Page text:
Seriously, just what is luxury these days? I had a read of an article in The Age’s motoring section Drivel Drive, where the boss of Lexus Australia was commenting on how some of his German rivals have been making smaller and smaller cars which offer less and less features to capture as much of the market as possible. Good luck to them, I say. Ultimately, what is a luxury car? If your prerequisite is leather seats, you can get those in a Mazda 3, or any run of the mill steed. Hell, most of the car manufacturers don’t use real leather anyway, so what’s the deal? What does luxury mean to you?

But for us mere mortals, what is luxury?

Unless you have one million dollars burning a hole in your pocket, and are willing to spend that million on a Rolls Royce, you’d be hard pressed to define just what luxury is. A Rolls Royce shows the ultimate level of overt, over-the-top, luxury that a car could be equipped with. Much like how Emperor Palpatine typifies the ultimate, over-the-top, evil overlord in Star Wars. Actually, I can imagine him and Darth Vader pootling around in a dark grey Roller. With a fluffy Death Star hanging off the rear view mirror.

But for us mere mortals, what is luxury? Is it numerous gadgets as standard features? Is it customization? Or maybe you want gadgets, but you want to pay enormous amounts for them? Is it comfort, ride and handling, or some other attribute? Fit and finish obviously counts as a must, but what about visual design? I ask this because the car market is now so diluted and fragmented that the words “premium” and “luxury” are thrown around in brochures along with the aspirational term “lifestyle”, which, apart from some potentially wild imaginings by some would be purchasers, never eventuate anyway.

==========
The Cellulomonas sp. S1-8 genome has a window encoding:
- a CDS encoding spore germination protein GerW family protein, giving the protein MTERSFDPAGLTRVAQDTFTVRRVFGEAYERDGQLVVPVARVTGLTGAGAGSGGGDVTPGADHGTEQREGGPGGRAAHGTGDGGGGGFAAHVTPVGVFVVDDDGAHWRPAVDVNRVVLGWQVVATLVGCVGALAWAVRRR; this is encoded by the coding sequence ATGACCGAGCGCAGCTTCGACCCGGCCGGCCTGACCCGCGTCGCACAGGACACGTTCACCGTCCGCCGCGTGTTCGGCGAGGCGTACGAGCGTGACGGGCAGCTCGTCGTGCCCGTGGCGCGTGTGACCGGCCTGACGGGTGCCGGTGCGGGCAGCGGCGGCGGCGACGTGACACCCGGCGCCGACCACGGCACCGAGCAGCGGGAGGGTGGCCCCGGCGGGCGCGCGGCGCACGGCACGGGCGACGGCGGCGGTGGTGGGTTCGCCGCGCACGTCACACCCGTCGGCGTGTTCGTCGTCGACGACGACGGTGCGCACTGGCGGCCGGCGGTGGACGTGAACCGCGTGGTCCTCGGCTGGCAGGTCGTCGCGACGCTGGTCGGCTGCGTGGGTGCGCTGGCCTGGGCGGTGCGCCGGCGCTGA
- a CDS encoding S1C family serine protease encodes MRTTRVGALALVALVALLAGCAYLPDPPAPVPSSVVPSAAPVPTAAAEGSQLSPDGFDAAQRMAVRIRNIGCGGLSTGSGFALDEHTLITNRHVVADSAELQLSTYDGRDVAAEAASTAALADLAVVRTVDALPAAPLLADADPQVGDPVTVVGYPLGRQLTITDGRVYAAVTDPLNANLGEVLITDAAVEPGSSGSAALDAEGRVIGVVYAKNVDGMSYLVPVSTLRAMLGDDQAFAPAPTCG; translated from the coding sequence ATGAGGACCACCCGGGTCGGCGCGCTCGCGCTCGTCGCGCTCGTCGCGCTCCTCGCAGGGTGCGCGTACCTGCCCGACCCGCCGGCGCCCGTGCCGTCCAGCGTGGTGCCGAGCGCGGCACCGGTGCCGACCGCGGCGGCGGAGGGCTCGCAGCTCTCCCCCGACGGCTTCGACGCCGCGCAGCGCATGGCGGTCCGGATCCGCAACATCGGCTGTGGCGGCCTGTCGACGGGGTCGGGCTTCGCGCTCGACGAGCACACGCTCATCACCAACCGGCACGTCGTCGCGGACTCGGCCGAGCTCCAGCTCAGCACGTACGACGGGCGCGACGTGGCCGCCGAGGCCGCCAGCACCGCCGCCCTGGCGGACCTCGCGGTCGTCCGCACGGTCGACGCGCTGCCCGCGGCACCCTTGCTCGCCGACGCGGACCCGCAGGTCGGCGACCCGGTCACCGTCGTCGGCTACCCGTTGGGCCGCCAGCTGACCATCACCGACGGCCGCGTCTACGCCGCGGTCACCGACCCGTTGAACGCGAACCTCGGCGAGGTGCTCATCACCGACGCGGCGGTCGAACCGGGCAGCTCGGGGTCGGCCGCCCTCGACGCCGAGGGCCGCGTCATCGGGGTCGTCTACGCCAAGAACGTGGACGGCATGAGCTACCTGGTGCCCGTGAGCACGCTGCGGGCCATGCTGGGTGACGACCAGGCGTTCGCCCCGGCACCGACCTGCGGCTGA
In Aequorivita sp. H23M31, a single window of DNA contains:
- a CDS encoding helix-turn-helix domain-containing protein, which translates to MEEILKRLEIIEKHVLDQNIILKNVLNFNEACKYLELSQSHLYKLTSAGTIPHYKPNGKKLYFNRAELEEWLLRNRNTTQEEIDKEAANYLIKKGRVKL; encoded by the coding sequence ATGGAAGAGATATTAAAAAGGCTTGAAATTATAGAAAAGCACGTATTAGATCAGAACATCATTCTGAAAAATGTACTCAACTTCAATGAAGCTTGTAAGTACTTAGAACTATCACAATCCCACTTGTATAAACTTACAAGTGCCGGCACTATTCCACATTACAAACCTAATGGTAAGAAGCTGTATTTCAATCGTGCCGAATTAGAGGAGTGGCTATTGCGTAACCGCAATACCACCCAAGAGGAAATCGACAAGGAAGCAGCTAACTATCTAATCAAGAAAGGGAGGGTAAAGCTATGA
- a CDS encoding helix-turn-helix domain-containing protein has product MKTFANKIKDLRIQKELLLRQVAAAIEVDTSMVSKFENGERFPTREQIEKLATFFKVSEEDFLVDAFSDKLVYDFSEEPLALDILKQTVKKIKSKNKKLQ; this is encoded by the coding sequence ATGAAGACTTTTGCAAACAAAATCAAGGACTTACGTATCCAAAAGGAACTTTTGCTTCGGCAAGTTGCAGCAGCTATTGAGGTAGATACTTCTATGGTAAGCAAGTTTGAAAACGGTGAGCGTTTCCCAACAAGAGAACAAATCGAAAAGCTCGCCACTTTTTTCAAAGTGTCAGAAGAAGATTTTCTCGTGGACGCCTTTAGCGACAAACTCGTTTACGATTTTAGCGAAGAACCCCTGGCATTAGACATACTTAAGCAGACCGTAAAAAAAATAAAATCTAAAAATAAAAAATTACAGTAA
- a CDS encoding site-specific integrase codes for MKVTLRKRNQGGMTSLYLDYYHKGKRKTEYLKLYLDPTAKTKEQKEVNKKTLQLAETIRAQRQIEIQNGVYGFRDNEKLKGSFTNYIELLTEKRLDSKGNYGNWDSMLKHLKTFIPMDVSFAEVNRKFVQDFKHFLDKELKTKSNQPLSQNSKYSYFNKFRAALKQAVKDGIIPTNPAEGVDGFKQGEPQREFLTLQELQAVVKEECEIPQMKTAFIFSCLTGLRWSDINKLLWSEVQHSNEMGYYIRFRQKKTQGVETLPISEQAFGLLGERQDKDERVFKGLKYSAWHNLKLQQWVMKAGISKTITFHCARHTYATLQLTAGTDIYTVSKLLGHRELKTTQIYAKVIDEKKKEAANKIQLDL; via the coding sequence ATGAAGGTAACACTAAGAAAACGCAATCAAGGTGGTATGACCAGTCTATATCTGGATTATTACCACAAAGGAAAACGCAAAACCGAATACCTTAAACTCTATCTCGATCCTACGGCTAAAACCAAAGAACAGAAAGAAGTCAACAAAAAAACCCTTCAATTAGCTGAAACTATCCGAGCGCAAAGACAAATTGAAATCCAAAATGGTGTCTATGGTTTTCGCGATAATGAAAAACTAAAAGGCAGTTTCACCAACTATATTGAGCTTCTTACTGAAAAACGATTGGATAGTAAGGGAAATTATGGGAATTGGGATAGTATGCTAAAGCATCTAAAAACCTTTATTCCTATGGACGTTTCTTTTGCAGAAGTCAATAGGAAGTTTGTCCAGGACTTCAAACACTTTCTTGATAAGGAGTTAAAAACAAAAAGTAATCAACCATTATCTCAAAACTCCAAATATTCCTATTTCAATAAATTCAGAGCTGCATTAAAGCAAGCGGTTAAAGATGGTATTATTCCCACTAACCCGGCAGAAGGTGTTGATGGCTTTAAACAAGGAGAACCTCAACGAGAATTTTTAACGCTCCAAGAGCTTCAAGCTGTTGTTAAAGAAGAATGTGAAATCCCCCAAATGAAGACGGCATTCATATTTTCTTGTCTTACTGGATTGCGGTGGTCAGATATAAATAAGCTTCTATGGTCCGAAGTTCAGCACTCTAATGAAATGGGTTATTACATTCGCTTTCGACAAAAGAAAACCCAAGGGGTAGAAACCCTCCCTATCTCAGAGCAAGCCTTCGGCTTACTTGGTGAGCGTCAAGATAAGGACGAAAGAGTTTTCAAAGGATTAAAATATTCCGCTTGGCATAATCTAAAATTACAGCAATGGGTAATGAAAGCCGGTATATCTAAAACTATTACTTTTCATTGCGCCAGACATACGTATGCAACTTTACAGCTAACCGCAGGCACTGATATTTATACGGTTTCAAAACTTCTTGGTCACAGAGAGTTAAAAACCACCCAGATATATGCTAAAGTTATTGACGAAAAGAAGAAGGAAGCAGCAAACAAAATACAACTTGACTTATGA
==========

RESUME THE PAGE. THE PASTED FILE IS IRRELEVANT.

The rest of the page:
The big three German car manufacturers, VAG, BMW and Daimler have an idea that people prefer their cars to be understated and come potentially, if you fork out enormous amounts of money for options, loaded with fancy gadgets and creature comforts. The English have followed suit, Jaguar and Land Rover can pile on the trimmings if you can pile on the dollars. It seems that Lexus have a different take on it. Their philosophy seems to be giving the majority of the kit to everyone and minimizing any complexities when it comes to actually building the car. The added benefit is that to the consumer, it appears to be good value for money.

I don’t really know how any car company can justify the prices on some options for consumers.

I don’t really know how any car company can justify the prices on some options for consumers. Sure, some complex things like drive trains and suspensions you could understand given the amount of money spent on developing and testing things like that. But there are some things I couldn’t fathom paying lots for, like spoilers and rims. Either way, I don’t buy the argument that there’s a definitive definition of luxury yet. Join me in an extended look next time at just what might be considered a truly luxury car.


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